August 21, 2019
The Health Care Improvement Foundation’s (HCIF) Partner Profiles highlight the efforts of valued and innovative health leaders. Our partners’ work supports HCIF’s vision for a responsive, coordinated health care community that fulfills the needs of patients and consumers to achieve better health.
Kate Fox, MPH, DrPH (c), Health Promotion Program Planning and Evaluation Supervisor at the Department of Behavioral Health and Intellectual disAbility Services (DBHIDS), serves on the Planning Committee for the Youth Behavioral Health Summit taking place on September 24. She talked to HCIF about her career in public health, the needs of children in Philadelphia, and her hopes for how the Youth Behavioral Health Summit can help address those needs.
What made you decide to pursue a career in public health?
I always knew I wanted a career that would serve people. I studied Sociology in undergrad and always thought I would go on to study Social Work. Quite serendipitously, I took an administrative job at Community Behavioral Health after college. Frankly, I was not at all interested in the job at the beginning! It was a Scheduling Coordinator position in the Credentialing Unit – snooze!
This role ended up being incredibly formative in my career. I learned about the behavioral healthcare system in Philadelphia, from funding streams, to level of care continuums, to policy implementation, to strategic program development….I continued to work at Community Behavioral Health while I pursued my Master’s degree at Thomas Jefferson University. Now, I’m excited to be returning to academia to pursue a Doctorate in Public Health this fall at Drexel University!
Tell us about your work at DBHIDS.
My overarching goal is to align public health and behavioral health work throughout my career. I straddle two fields, and while behavioral health is critical to building healthy communities, I’ve experienced a disconnect between the two fields. At DBHIDS, I work to bridge this gap by managing several partnerships with public health agencies working outside the scope of behavioral health, such as The Food Trust or CeaseFire PA. I love working across systems to break down siloes and ensure that behavioral health is represented in various public health conversations.
I’ve been working with HCIF for about two years now, and the most valuable thing about the Foundation is its ability to collaborate across systems. HCIF is such a critical partner in convening and facilitating collaboration across health systems in our city.
What are some of the most critical issues facing children in Philadelphia today?
Public health has pushed healthcare delivery systems to begin to recognize the importance of social determinants, not only on health, but also on a child’s future health outcomes. We know that educational attainment, economic stability, food and access to healthy options all play a role in health outcomes. The Adverse Childhood Experiences (ACE) study from 2008 and 2013 demonstrated the remarkable impact that childhood experiences such as divorce, neglect, incarceration can have on physical health outcomes….The field has begun to recognize poverty, community violence, or racism as key determinants to a child’s future health.
I believe that these systemic issues are the most critical issues that Philadelphia children face today. With over a quarter of the city living below the federal poverty line and over 50% a racial/ethnic minority, our children are being exposed to systemic traumas at very early ages that will impact their health for the rest of their lives….As healthcare providers, we can do more in familiarizing ourselves to the resources that our city has to offer, to support families in providing what is best for their children.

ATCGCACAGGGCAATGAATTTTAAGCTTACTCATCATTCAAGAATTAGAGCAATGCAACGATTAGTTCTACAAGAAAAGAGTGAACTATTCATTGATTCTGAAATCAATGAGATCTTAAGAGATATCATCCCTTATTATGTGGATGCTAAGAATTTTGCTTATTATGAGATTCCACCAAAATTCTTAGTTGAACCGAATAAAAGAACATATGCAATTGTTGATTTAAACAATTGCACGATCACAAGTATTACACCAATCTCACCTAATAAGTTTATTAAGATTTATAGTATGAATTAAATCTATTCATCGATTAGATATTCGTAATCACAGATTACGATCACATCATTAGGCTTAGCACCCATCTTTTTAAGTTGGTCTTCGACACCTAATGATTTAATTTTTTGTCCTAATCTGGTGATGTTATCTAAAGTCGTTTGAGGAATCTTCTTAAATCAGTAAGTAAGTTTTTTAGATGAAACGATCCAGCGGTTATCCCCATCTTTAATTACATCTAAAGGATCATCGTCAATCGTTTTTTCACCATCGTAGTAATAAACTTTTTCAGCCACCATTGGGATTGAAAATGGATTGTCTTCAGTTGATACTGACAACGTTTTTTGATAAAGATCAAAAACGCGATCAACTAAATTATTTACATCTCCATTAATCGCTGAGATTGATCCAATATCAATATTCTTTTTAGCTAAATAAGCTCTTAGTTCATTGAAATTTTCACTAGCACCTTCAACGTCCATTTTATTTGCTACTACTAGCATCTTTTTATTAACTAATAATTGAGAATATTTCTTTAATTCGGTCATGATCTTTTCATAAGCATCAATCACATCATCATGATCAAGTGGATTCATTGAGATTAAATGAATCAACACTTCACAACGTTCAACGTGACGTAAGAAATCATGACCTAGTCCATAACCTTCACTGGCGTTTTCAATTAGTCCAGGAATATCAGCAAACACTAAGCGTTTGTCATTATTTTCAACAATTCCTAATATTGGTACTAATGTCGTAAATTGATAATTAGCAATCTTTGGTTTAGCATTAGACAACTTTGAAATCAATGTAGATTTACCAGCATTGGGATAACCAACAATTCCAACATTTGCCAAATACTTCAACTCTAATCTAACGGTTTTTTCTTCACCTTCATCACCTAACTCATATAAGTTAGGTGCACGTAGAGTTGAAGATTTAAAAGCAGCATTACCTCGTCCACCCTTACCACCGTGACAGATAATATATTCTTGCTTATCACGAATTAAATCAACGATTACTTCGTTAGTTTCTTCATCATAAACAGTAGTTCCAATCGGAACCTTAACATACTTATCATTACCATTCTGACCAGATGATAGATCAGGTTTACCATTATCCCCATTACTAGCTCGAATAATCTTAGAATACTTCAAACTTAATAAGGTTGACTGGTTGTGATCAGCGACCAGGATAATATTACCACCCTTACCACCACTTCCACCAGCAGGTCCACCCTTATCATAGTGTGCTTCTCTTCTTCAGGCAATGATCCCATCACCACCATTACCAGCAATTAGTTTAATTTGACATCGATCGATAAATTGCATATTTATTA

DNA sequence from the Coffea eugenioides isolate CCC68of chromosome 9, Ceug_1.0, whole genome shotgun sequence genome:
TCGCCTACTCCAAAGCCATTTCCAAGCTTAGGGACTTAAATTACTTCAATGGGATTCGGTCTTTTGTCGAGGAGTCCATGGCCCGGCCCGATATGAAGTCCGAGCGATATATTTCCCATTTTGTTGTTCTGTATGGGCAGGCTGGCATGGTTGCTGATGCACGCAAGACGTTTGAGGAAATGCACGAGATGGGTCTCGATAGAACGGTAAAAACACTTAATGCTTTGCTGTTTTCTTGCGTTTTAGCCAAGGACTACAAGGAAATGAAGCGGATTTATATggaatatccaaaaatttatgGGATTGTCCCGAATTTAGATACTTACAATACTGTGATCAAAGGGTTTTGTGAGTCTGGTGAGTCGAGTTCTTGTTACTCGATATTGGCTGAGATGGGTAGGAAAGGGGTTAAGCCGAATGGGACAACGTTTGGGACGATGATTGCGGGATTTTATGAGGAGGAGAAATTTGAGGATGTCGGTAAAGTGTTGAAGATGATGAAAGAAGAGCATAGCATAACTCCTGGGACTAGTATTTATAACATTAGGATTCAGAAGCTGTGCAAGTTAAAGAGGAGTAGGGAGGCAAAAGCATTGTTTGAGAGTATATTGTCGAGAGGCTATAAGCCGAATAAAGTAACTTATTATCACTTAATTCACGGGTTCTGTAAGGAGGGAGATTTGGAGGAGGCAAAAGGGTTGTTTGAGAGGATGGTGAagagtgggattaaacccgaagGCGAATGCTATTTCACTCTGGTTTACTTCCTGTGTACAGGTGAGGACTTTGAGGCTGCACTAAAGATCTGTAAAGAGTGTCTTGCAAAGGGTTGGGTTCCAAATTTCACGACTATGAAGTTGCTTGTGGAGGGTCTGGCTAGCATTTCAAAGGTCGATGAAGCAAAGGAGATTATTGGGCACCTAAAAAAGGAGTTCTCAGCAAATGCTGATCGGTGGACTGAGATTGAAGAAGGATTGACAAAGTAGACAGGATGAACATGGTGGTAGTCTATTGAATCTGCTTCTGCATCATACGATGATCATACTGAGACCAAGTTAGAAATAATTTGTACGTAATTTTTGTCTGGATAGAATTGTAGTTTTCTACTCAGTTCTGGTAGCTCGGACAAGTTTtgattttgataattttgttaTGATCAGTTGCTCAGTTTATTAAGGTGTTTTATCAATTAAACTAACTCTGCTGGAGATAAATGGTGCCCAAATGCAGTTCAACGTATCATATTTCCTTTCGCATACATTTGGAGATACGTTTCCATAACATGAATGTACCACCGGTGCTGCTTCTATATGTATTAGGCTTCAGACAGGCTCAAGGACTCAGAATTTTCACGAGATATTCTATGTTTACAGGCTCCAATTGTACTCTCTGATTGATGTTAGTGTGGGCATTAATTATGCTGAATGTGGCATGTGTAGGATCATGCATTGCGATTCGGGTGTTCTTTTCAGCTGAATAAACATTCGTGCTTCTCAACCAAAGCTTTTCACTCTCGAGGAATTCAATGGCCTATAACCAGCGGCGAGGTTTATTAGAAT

What do you hope people learn from attending the Youth Behavioral Health Summit?
Behavioral health is such a critical piece of a child’s overall health and wellbeing; often is it the piece that requires the most attention. I hope that people who attend the Summit leave feeling empowered to identify and address behavioral health issues as they arise in the populations or communities that they serve. It’s important for healthcare providers, social workers, public health professionals, and anyone invested in serving our community to familiarize themselves with the resources that Philadelphia has to offer.
What are your greatest accomplishments within your field so far?
One accomplishment that I’m incredibly proud of is my work with Survivors of Suicide Loss. Individuals who lose a loved one to suicide are known to be at higher risk of suicide themselves. The Philadelphia Suicide Prevention Task Force conducted a resource mapping project in the summer of 2017 and identified that Philadelphia lacks resources for survivors of suicide loss. I was able to implement a peer-led, community-based support group in South Philly. This year, we accepted applications for eight new facilitators, hosted a peer facilitator training, and will launch four new support groups next month! (For more information, please click here.)
As though Ms. Fox isn’t busy enough with her work at DBHIDS and doctoral training, she shared with us another activity that keeps her occupied: “I am a professional wedding guest. This year, I have attended 13 weddings and was a bridesmaid in six – feel free to invite me to yours!”
She’s not stopping there, either. Kate is getting married herself next month – just a few days after the Youth Behavioral Health Summit. To get in touch, you can email her, find her on Linked In, or connect with her through the Public Health Young Leaders Association.